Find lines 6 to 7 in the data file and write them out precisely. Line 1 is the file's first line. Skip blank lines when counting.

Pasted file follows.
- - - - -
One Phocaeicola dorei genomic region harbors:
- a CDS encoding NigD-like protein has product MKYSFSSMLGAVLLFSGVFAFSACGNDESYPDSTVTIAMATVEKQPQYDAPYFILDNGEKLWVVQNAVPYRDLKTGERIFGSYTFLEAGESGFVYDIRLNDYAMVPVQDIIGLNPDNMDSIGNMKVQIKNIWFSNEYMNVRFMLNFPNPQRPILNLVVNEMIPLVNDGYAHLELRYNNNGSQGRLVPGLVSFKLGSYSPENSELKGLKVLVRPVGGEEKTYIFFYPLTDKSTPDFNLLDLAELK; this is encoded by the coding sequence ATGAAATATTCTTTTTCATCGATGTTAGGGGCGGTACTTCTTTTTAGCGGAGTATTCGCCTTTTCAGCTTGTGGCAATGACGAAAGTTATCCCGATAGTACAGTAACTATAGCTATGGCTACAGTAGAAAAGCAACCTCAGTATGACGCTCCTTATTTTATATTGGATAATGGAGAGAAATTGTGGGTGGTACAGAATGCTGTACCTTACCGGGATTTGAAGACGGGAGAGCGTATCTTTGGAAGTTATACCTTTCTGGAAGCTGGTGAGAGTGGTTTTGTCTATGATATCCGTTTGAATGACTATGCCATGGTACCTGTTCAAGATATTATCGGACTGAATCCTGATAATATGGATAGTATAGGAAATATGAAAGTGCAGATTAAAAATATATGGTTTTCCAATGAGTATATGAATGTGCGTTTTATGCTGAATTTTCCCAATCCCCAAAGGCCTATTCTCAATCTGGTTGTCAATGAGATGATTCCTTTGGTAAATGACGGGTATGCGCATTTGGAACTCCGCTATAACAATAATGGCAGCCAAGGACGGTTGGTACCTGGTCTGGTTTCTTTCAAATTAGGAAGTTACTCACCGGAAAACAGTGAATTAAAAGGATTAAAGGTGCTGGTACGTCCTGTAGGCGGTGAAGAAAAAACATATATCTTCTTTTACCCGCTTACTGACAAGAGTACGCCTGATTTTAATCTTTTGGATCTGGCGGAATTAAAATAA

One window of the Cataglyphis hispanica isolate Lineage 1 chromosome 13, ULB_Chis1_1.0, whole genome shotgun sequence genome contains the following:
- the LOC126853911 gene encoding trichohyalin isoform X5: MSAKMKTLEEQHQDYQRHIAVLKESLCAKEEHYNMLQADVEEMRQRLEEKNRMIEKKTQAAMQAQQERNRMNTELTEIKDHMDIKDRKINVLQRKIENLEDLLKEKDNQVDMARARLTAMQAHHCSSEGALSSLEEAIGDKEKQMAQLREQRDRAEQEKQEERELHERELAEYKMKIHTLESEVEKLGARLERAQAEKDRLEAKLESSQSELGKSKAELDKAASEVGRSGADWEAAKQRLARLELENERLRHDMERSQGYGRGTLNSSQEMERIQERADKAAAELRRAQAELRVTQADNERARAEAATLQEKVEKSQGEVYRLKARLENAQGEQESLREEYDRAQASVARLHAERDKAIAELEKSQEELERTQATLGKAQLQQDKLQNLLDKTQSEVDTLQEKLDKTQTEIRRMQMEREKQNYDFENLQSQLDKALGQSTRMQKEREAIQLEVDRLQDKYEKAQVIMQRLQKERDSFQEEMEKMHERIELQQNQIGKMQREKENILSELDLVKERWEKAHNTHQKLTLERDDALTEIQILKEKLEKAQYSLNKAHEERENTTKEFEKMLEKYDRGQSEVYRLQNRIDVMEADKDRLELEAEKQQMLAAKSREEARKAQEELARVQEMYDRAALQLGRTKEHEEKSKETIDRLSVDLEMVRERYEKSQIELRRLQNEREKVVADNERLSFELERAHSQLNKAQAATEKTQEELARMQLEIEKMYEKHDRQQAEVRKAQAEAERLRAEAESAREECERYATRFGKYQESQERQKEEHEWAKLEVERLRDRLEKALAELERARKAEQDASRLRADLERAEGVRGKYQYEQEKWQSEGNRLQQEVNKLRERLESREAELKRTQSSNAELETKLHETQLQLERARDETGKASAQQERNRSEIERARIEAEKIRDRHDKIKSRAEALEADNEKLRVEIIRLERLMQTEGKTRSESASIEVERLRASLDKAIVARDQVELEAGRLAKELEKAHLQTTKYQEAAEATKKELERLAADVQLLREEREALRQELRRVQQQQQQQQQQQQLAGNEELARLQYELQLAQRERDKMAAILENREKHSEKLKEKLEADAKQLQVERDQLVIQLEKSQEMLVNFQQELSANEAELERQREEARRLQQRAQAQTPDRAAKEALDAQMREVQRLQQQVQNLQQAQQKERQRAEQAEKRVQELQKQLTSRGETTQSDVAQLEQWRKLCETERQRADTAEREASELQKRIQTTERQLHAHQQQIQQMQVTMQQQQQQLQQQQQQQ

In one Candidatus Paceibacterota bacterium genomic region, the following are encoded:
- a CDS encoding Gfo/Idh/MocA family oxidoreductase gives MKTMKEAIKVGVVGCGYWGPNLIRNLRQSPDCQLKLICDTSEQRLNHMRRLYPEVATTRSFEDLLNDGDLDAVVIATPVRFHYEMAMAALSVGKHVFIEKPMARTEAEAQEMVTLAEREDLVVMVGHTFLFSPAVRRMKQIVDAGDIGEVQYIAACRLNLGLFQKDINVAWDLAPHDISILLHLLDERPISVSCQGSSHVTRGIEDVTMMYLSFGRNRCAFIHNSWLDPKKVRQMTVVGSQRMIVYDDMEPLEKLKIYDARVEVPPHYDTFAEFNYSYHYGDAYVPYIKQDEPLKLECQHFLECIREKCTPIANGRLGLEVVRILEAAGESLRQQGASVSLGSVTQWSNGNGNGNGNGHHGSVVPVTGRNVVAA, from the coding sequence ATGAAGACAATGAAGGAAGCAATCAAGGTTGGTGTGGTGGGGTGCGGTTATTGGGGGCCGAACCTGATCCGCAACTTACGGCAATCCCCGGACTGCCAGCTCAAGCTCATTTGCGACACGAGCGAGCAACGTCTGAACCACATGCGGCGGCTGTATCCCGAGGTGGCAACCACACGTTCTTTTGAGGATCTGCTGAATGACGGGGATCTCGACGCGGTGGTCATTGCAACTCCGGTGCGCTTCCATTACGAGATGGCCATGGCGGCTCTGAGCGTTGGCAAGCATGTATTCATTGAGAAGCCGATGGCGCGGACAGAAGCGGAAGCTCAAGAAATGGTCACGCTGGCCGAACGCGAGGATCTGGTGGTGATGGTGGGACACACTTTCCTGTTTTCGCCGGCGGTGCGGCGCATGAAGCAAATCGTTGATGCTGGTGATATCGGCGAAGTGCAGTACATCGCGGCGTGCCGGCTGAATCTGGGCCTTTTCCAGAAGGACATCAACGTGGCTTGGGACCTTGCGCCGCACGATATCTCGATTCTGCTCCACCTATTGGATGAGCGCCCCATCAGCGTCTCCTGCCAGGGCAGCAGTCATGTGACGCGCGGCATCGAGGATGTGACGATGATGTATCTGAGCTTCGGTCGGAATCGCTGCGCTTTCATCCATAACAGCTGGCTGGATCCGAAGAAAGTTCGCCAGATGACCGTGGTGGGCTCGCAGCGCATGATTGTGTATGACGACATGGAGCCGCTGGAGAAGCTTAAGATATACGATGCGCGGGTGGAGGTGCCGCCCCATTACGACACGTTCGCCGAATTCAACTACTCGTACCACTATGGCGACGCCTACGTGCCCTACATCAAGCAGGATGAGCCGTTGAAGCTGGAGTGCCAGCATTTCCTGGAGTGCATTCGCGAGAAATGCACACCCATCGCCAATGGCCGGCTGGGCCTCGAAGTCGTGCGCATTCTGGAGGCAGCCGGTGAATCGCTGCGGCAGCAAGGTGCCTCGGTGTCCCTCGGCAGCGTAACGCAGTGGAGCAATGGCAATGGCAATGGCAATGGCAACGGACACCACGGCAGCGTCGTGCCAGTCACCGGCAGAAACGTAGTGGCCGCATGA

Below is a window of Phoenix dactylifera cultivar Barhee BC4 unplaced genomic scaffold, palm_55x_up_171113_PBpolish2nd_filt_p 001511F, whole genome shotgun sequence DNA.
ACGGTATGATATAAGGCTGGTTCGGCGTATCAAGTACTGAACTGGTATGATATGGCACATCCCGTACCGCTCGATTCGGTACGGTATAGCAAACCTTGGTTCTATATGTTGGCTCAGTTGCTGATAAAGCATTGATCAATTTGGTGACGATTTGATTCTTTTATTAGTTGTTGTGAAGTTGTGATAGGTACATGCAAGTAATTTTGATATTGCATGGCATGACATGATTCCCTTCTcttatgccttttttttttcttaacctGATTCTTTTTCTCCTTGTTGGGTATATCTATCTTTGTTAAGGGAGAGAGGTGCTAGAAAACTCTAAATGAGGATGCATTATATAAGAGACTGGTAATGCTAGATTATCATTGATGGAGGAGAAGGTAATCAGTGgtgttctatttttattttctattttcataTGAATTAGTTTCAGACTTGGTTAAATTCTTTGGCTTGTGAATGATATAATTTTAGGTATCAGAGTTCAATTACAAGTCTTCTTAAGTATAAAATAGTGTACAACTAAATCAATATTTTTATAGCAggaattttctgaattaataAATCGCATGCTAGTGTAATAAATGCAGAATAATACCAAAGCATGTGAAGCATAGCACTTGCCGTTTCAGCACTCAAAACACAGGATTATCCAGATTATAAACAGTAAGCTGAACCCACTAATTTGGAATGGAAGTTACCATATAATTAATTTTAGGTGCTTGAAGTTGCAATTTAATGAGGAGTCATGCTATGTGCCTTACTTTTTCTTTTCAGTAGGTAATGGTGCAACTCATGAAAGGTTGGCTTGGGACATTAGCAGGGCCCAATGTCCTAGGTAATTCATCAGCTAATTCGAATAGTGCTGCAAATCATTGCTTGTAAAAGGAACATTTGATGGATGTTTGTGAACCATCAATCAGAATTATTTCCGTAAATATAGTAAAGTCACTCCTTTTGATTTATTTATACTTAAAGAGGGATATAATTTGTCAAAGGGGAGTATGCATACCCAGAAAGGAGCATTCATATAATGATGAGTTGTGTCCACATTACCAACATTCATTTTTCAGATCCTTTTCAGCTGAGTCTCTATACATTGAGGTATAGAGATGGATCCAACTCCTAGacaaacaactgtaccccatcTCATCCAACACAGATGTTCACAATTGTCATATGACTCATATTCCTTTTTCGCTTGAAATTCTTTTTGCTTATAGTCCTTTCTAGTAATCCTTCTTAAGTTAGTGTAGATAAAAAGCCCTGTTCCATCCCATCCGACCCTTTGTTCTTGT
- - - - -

- a CDS encoding Gfo/Idh/MocA family oxidoreductase gives MKTMKEAIKVGVVGCGYWGPNLIRNLRQSPDCQLKLICDTSEQRLNHMRRLYPEVATTRSFEDLLNDGDLDAVVIATPVRFHYEMAMAALSVGKHVFIEKPMARTEAEAQEMVTLAEREDLVVMVGHTFLFSPAVRRMKQIVDAGDIGEVQYIAACRLNLGLFQKDINVAWDLAPHDISILLHLLDERPISVSCQGSSHVTRGIEDVTMMYLSFGRNRCAFIHNSWLDPKKVRQMTVVGSQRMIVYDDMEPLEKLKIYDARVEVPPHYDTFAEFNYSYHYGDAYVPYIKQDEPLKLECQHFLECIREKCTPIANGRLGLEVVRILEAAGESLRQQGASVSLGSVTQWSNGNGNGNGNGHHGSVVPVTGRNVVAA, from the coding sequence ATGAAGACAATGAAGGAAGCAATCAAGGTTGGTGTGGTGGGGTGCGGTTATTGGGGGCCGAACCTGATCCGCAACTTACGGCAATCCCCGGACTGCCAGCTCAAGCTCATTTGCGACACGAGCGAGCAACGTCTGAACCACATGCGGCGGCTGTATCCCGAGGTGGCAACCACACGTTCTTTTGAGGATCTGCTGAATGACGGGGATCTCGACGCGGTGGTCATTGCAACTCCGGTGCGCTTCCATTACGAGATGGCCATGGCGGCTCTGAGCGTTGGCAAGCATGTATTCATTGAGAAGCCGATGGCGCGGACAGAAGCGGAAGCTCAAGAAATGGTCACGCTGGCCGAACGCGAGGATCTGGTGGTGATGGTGGGACACACTTTCCTGTTTTCGCCGGCGGTGCGGCGCATGAAGCAAATCGTTGATGCTGGTGATATCGGCGAAGTGCAGTACATCGCGGCGTGCCGGCTGAATCTGGGCCTTTTCCAGAAGGACATCAACGTGGCTTGGGACCTTGCGCCGCACGATATCTCGATTCTGCTCCACCTATTGGATGAGCGCCCCATCAGCGTCTCCTGCCAGGGCAGCAGTCATGTGACGCGCGGCATCGAGGATGTGACGATGATGTATCTGAGCTTCGGTCGGAATCGCTGCGCTTTCATCCATAACAGCTGGCTGGATCCGAAGAAAGTTCGCCAGATGACCGTGGTGGGCTCGCAGCGCATGATTGTGTATGACGACATGGAGCCGCTGGAGAAGCTTAAGATATACGATGCGCGGGTGGAGGTGCCGCCCCATTACGACACGTTCGCCGAATTCAACTACTCGTACCACTATGGCGACGCCTACGTGCCCTACATCAAGCAGGATGAGCCGTTGAAGCTGGAGTGCCAGCATTTCCTGGAGTGCATTCGCGAGAAATGCACACCCATCGCCAATGGCCGGCTGGGCCTCGAAGTCGTGCGCATTCTGGAGGCAGCCGGTGAATCGCTGCGGCAGCAAGGTGCCTCGGTGTCCCTCGGCAGCGTAACGCAGTGGAGCAATGGCAATGGCAATGGCAATGGCAACGGACACCACGGCAGCGTCGTGCCAGTCACCGGCAGAAACGTAGTGGCCGCATGA

Below is a window of Phoenix dactylifera cultivar Barhee BC4 unplaced genomic scaffold, palm_55x_up_171113_PBpolish2nd_filt_p 001511F, whole genome shotgun sequence DNA.